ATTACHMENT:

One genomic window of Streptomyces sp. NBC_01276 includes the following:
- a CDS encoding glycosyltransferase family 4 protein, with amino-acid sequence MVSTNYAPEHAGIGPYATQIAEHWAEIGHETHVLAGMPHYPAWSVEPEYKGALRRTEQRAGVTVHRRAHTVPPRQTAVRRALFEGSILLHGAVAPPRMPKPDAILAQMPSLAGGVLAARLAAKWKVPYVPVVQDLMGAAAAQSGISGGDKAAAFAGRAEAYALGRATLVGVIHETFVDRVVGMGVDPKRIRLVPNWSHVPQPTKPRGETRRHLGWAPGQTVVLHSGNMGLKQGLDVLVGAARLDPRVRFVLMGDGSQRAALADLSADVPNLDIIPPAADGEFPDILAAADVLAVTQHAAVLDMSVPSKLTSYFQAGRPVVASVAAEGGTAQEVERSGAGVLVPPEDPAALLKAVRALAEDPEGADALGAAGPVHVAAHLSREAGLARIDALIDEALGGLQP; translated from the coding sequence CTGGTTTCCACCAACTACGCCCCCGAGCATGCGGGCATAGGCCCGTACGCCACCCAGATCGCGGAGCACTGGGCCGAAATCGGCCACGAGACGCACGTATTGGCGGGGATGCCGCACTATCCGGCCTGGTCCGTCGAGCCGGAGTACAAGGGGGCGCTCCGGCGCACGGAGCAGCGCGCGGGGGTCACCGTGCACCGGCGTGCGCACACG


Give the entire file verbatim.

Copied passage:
One genomic window of Streptomyces sp. NBC_01276 includes the following:
- a CDS encoding glycosyltransferase family 4 protein, with amino-acid sequence MVSTNYAPEHAGIGPYATQIAEHWAEIGHETHVLAGMPHYPAWSVEPEYKGALRRTEQRAGVTVHRRAHTVPPRQTAVRRALFEGSILLHGAVAPPRMPKPDAILAQMPSLAGGVLAARLAAKWKVPYVPVVQDLMGAAAAQSGISGGDKAAAFAGRAEAYALGRATLVGVIHETFVDRVVGMGVDPKRIRLVPNWSHVPQPTKPRGETRRHLGWAPGQTVVLHSGNMGLKQGLDVLVGAARLDPRVRFVLMGDGSQRAALADLSADVPNLDIIPPAADGEFPDILAAADVLAVTQHAAVLDMSVPSKLTSYFQAGRPVVASVAAEGGTAQEVERSGAGVLVPPEDPAALLKAVRALAEDPEGADALGAAGPVHVAAHLSREAGLARIDALIDEALGGLQP; translated from the coding sequence CTGGTTTCCACCAACTACGCCCCCGAGCATGCGGGCATAGGCCCGTACGCCACCCAGATCGCGGAGCACTGGGCCGAAATCGGCCACGAGACGCACGTATTGGCGGGGATGCCGCACTATCCGGCCTGGTCCGTCGAGCCGGAGTACAAGGGGGCGCTCCGGCGCACGGAGCAGCGCGCGGGGGTCACCGTGCACCGGCGTGCGCACACG